Following the vote, U.S. Rep. Scott Fitzgerald, R-Juneau, tweeted, “I voted to condemn antisemitism & affirm Israel is not a racist or apartheid state. In the wake of disappointing comments made from the other side of the aisle, we must stand strongly with our Israeli allies, especially as we welcome President Herzog to Capitol Hill this week.”

Pocan also recommended the State Department appoint a special envoy to bring Israel and Palestine together to “find a path towards peace.”

“Israel is a friend of the United States,” he said. “Criticism of the Israeli government and their actions is not antisemitism – it’s real and honest friendship.”

Pocan in 2021 moved to block a $735 million sales of American-made weapons to Israel, arguing the government has used U.S. provided munitions against innocent Palestinians, including children. 

See the roll call.

See the press release. 

— U.S. Rep. Scott Fitzgerald introduced an education bill that would block the National Education Association from lobbying and engaging in other political activities. 

The Juneau Republican in a statement said his Stopping Teachers Unions from Damaging Education Needs Today Act would make the NEA less divisive, more responsive to student needs and hold the union more accountable to students, parents and schools. Fitzgerald added the measure will “rein in some of the worst practices.”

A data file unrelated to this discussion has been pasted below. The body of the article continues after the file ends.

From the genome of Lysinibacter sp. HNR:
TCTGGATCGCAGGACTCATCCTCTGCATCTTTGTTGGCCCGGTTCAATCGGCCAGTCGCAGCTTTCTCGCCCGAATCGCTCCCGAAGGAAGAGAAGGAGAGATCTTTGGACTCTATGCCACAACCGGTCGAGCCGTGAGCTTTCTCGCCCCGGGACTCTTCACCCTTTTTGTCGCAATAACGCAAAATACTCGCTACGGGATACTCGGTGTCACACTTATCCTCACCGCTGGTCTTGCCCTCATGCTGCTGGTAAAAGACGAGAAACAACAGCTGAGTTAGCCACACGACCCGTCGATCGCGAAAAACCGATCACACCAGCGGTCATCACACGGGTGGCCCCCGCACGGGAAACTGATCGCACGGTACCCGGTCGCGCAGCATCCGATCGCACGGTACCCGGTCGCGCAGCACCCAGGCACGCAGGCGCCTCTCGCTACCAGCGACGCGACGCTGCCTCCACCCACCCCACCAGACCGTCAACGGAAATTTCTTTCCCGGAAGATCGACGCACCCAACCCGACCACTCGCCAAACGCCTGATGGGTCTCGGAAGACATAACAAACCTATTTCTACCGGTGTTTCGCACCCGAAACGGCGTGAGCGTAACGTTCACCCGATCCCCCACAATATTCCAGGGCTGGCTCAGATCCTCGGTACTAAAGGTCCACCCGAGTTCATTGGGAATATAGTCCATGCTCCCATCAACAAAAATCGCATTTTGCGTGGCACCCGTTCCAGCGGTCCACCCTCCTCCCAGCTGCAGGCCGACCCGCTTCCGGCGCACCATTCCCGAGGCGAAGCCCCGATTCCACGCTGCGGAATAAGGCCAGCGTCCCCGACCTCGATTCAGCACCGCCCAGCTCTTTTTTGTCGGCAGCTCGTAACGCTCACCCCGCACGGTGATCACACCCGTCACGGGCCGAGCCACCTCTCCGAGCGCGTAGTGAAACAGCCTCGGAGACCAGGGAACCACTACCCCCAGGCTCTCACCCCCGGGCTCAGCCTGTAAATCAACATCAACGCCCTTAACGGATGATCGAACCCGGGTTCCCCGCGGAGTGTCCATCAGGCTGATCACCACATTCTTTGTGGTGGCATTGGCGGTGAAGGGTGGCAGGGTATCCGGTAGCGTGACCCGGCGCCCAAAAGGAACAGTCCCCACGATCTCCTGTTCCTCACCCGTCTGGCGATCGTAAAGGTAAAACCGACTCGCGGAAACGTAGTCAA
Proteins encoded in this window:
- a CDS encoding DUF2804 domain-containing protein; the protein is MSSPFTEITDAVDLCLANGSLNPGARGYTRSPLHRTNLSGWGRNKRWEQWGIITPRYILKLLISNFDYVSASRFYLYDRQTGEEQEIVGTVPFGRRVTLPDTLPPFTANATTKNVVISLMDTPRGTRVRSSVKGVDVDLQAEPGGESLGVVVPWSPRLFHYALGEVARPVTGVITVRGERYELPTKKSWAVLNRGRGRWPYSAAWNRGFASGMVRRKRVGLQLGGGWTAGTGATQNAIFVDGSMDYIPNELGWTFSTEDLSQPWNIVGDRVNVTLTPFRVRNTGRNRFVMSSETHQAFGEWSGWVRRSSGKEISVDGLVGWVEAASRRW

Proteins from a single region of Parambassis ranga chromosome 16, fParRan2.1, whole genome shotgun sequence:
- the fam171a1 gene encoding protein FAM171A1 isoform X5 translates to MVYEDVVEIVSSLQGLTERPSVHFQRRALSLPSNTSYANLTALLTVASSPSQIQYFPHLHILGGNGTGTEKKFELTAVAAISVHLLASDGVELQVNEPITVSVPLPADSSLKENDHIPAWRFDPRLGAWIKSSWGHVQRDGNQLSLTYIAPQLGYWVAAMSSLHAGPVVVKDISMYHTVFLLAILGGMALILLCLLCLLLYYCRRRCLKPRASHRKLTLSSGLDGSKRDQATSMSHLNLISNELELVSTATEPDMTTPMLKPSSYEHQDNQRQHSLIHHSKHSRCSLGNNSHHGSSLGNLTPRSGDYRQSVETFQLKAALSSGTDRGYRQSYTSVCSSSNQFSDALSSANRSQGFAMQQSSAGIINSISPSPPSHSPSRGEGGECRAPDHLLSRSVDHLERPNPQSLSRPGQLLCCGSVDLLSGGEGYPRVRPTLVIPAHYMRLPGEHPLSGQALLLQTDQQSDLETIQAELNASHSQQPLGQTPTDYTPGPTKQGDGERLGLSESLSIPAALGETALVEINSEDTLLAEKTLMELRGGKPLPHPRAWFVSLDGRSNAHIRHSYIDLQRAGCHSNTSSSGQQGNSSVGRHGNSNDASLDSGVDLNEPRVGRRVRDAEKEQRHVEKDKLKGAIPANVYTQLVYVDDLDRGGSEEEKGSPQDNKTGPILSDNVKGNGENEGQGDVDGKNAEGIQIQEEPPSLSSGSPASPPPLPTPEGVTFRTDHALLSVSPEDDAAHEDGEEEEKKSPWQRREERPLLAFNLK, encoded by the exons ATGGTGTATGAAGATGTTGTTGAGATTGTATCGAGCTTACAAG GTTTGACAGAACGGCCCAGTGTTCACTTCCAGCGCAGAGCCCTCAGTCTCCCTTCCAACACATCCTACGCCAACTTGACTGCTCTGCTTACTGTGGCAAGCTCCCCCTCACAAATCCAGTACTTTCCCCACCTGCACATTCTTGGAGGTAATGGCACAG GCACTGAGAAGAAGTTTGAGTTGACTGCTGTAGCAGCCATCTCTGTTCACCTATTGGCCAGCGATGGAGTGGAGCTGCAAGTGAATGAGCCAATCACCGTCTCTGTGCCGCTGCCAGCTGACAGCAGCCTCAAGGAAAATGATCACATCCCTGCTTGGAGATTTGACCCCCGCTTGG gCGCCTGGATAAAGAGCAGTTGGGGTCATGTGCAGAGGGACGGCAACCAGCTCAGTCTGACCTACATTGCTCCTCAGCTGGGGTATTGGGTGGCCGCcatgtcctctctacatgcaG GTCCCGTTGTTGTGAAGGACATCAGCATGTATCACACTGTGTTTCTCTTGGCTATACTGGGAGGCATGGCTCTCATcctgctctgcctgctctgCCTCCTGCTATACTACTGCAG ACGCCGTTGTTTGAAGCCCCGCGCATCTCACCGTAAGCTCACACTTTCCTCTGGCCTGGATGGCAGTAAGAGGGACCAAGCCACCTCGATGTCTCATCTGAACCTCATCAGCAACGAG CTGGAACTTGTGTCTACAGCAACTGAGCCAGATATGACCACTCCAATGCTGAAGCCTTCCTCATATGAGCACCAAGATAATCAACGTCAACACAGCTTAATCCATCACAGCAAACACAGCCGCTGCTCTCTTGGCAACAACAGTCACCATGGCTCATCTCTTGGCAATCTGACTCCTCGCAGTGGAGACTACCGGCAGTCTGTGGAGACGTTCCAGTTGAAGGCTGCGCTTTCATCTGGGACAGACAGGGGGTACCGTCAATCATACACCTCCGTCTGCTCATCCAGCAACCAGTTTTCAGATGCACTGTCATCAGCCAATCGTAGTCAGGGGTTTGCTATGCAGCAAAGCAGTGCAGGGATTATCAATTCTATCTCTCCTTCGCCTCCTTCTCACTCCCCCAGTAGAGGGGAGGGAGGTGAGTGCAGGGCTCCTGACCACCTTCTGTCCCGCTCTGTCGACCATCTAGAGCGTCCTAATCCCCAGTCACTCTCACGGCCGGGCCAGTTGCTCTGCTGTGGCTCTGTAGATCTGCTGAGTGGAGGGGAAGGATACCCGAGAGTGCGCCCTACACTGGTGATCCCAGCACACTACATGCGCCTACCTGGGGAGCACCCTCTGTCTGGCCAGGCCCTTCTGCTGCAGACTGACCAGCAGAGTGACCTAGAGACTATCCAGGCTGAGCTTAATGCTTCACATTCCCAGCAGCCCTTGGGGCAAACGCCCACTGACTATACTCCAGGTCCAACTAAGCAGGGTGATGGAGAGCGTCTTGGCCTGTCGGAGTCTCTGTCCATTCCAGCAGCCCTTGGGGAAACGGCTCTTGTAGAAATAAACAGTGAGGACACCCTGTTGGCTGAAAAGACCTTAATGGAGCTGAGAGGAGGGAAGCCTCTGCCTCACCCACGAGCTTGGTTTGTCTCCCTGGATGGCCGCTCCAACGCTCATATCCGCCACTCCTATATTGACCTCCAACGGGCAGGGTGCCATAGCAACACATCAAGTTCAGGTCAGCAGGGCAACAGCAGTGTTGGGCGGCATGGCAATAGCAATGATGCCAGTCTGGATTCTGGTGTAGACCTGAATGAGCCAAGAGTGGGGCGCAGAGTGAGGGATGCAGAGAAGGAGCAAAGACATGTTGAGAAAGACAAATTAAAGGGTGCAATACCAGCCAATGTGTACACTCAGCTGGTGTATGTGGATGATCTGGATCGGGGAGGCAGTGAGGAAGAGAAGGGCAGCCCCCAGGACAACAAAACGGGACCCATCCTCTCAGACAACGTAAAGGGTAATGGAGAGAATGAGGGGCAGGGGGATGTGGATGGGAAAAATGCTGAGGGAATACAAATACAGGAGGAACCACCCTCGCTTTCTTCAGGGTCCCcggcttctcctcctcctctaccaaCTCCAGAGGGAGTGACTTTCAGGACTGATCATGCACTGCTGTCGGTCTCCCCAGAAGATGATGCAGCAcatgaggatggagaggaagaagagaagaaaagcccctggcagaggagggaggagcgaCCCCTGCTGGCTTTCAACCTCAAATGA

“Since receiving its federal charter the NEA has strayed far from its original purpose, becoming little more than a political machine masking as an advocate for public education and students,” he said.

The bill would also:
*Require NEA officer to be U.S. citizens;
*Prohibit NEA affiliates from doing school walkouts; and
*Require NEA to submit annual reports to Congress.

See the press release.

— U.S. Rep. Gallagher, R-Allouez, compared the “competition” of AI development between the CCP and the U.S. to the Cold War, saying the West has a chance to use AI technology “for good.”

In a subcommittee meeting focused on the application of artificial intelligence on the battlefield, Gallagher consulted three AI experts on how the U.S. can become a global leader in using AI data. Witnesses were also asked to identify key countries to ally with to best shape ethical boundaries of AI use that will align with American values.